Unlike many, this replica hides its origins extremely well and has a very convincing shape. We know that aficionados might spot subtle differences from the original, but believe us, most people you meet when driving it absolutely love it. And they don't mind at all when they hear it is a replica.
On the Inside
The tan leather interior was custom made as part of the car’s recent restoration. As you can see from the photographs, it looks sensational and feels and smells even better.
The quilted leather seats are supported by matching door cards and the lid of the useful cubby box. Wonderfully stitched and as comfortable as they are handsome, they work in concert with matching blue Sabelt harnesses to hold the driver and passenger securely in place.
The three-spoke, black leather Momo steering wheel is as elegant as it is unassuming and thus in perfect keeping with the original design ethos, as is the simple pleated headlining and parcel shelf.
The lead for the ECU is neatly hidden in the glovebox and while the modern speedometer might look a little out of place, it is GPS-powered so works despite the new engine and gearbox combination.
The boot is home to the spare wire wheel, which is the same size as the wheels and tyres fitted to the front axle.
Work to do is minimal: the black door lock buttons tend to jam the lock, and the rev counter is U/S. The former problem can be dodged by not using them, while the latter could be easily resolved by buying a new rev counter to match the speedometer.
So light and powerful you pull away in second gear under normal circumstances, the rebuilt and newly serviced Ferrari 400i V12 engine literally starts on the button because there is a push-button starter under a fighter pilot-style switch cover - and flipping the cover up before stabbing the button to prod the V12 engine into raucous life never gets boring.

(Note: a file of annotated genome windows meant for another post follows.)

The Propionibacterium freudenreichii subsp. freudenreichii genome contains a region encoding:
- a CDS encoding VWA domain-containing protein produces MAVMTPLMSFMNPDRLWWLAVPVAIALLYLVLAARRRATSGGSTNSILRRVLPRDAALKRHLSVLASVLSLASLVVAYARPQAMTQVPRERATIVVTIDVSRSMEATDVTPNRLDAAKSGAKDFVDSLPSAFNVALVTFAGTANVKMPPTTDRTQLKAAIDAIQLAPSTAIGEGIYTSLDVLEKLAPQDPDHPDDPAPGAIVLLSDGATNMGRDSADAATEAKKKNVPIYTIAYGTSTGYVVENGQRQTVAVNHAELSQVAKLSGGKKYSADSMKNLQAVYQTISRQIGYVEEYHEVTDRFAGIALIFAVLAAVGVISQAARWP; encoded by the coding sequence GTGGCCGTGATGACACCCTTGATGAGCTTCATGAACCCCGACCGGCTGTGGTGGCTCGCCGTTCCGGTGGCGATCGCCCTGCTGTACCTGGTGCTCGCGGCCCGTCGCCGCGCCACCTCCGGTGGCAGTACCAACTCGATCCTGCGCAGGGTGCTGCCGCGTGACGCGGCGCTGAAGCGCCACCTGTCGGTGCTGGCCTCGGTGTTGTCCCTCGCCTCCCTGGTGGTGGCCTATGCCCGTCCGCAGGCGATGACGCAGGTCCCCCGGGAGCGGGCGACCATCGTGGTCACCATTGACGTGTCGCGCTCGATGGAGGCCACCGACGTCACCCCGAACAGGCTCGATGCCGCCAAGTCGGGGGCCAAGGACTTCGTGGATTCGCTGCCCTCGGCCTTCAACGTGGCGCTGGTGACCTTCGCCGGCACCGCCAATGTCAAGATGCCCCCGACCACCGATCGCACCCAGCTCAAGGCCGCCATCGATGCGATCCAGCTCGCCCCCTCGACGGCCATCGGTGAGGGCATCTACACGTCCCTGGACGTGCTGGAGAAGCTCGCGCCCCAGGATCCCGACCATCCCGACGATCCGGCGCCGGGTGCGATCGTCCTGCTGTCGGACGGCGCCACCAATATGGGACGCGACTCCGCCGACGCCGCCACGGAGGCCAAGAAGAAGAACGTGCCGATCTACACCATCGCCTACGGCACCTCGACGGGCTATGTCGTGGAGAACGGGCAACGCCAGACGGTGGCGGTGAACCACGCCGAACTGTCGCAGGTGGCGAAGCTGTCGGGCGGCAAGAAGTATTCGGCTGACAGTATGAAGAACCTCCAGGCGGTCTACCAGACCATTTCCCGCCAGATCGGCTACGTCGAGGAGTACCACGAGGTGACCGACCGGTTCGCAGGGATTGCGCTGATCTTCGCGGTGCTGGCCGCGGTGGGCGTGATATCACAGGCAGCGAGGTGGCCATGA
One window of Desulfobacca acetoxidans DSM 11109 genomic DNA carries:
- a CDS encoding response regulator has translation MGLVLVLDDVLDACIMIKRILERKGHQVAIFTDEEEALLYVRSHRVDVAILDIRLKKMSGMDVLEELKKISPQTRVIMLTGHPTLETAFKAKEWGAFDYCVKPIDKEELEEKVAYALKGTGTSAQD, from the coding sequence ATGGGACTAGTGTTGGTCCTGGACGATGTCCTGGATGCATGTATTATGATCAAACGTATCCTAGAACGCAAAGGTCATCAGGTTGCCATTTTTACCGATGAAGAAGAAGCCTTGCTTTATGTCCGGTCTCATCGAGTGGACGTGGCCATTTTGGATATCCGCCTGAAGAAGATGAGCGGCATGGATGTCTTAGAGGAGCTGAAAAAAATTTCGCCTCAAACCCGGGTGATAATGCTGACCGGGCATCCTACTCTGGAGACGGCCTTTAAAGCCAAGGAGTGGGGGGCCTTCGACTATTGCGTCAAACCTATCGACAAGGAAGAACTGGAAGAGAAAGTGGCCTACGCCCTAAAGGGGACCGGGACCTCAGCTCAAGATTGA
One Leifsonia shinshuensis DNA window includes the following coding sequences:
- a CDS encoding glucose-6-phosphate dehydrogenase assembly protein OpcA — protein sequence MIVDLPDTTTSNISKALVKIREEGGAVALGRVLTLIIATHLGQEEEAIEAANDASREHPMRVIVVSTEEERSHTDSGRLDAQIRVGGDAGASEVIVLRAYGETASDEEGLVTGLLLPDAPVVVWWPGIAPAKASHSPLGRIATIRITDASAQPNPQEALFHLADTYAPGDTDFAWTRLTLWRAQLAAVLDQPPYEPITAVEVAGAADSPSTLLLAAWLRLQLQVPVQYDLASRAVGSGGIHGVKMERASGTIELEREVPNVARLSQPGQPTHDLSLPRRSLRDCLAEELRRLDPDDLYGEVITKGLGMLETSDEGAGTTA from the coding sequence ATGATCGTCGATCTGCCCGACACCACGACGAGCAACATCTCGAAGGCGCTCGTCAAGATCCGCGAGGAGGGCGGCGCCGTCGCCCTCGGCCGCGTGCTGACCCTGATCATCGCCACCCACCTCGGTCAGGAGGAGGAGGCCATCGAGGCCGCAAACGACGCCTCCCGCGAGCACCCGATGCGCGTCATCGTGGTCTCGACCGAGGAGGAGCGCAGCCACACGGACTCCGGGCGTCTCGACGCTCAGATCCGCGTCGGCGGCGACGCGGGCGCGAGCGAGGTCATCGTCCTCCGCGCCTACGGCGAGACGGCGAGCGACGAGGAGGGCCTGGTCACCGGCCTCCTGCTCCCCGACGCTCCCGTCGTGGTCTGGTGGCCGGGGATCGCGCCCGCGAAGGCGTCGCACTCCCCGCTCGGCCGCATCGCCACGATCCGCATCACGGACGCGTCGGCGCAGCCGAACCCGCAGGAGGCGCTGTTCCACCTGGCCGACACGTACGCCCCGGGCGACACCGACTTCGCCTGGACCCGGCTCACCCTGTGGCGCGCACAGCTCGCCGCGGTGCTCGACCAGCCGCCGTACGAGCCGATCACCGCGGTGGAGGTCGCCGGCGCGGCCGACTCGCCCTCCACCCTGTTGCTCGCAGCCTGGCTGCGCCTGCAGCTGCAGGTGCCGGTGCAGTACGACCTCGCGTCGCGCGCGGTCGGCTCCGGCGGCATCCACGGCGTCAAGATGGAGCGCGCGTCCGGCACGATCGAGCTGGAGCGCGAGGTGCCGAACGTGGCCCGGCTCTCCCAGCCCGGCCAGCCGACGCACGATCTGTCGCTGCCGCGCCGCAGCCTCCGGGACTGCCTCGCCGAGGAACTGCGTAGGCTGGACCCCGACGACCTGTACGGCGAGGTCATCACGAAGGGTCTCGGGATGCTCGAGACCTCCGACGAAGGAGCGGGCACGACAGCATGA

It then settles quickly into an even tickover; carburettors might look wonderful but nothing beats fuel injection for instant starting no matter what the weather. It shows good oil pressure too, as you can see in the accompanying video of it starting and running.
We’ve driven it (obviously…) and the tester’s notes report that the engine is “super sweet and running exceptionally well” on super unleaded petrol. As we mentioned earlier, it is best to pull away in second gear normally and we never felt the need to hang onto every rev in order to wring some very impressive performances out of it.
The BMW-sourced five-speed gearbox is slick and easy to use and all-in-all, it is very driveable. That it attracted a huge amount of attention wherever we took it goes without saying, surely?
Problems? Well, the exhaust system is very low, so care is needed when negotiating hazards such as speed bumps but other than that the only thing we noticed was the inoperative rev counter and a hole in one of the silencer boxes.
Driven here the 50 miles or so from his home, the owner does note that prolonged use in traffic can see underbonnet temperatures rise but this wasn’t a problem we experienced in our brief test drive. It's also good practice to store with a trickle charger attached if for more than a week or so but a suitable charger is included. Worth mentioning here is the new battery fitted to the car just last week.
Oh, and our local classic car specialists, guys not known for tolerating even the most insignificant of flaws, were impressed with the build quality and attention to detail. We aren’t going to name them because their positivity in no way counts as a professional recommendation but their opinion is one we value enormously. They liked the noise too!
The GTO’s MOT certificate, which is valid until July 2021, was gained with a comment to the effect that the exhaust is loud…….., but we’re glad about that!